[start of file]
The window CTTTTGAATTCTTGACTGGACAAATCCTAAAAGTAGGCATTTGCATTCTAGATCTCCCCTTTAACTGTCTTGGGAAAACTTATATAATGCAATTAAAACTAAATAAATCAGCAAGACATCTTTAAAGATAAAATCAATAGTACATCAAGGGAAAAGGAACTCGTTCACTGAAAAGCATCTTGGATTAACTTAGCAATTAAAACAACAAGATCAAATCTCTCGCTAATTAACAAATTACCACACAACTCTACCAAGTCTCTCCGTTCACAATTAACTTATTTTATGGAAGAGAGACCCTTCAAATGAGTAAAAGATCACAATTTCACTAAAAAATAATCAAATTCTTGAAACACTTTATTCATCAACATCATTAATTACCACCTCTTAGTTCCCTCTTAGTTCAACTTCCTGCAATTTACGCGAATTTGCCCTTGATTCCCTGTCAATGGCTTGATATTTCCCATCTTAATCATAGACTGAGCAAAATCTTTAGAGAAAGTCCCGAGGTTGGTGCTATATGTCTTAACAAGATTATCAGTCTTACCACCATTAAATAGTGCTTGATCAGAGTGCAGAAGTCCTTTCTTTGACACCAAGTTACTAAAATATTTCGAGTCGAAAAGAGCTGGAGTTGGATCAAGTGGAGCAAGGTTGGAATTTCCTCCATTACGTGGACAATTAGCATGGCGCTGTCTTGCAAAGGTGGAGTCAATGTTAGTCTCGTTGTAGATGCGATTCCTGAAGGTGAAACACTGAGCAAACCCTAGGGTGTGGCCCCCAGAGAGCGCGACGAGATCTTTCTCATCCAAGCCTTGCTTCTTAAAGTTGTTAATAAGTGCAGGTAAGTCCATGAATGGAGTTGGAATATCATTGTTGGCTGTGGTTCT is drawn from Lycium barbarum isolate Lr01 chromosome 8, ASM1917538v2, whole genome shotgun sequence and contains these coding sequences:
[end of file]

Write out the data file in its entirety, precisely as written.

The window CTTTTGAATTCTTGACTGGACAAATCCTAAAAGTAGGCATTTGCATTCTAGATCTCCCCTTTAACTGTCTTGGGAAAACTTATATAATGCAATTAAAACTAAATAAATCAGCAAGACATCTTTAAAGATAAAATCAATAGTACATCAAGGGAAAAGGAACTCGTTCACTGAAAAGCATCTTGGATTAACTTAGCAATTAAAACAACAAGATCAAATCTCTCGCTAATTAACAAATTACCACACAACTCTACCAAGTCTCTCCGTTCACAATTAACTTATTTTATGGAAGAGAGACCCTTCAAATGAGTAAAAGATCACAATTTCACTAAAAAATAATCAAATTCTTGAAACACTTTATTCATCAACATCATTAATTACCACCTCTTAGTTCCCTCTTAGTTCAACTTCCTGCAATTTACGCGAATTTGCCCTTGATTCCCTGTCAATGGCTTGATATTTCCCATCTTAATCATAGACTGAGCAAAATCTTTAGAGAAAGTCCCGAGGTTGGTGCTATATGTCTTAACAAGATTATCAGTCTTACCACCATTAAATAGTGCTTGATCAGAGTGCAGAAGTCCTTTCTTTGACACCAAGTTACTAAAATATTTCGAGTCGAAAAGAGCTGGAGTTGGATCAAGTGGAGCAAGGTTGGAATTTCCTCCATTACGTGGACAATTAGCATGGCGCTGTCTTGCAAAGGTGGAGTCAATGTTAGTCTCGTTGTAGATGCGATTCCTGAAGGTGAAACACTGAGCAAACCCTAGGGTGTGGCCCCCAGAGAGCGCGACGAGATCTTTCTCATCCAAGCCTTGCTTCTTAAAGTTGTTAATAAGTGCAGGTAAGTCCATGAATGGAGTTGGAATATCATTGTTGGCTGTGGTTCT is drawn from Lycium barbarum isolate Lr01 chromosome 8, ASM1917538v2, whole genome shotgun sequence and contains these coding sequences: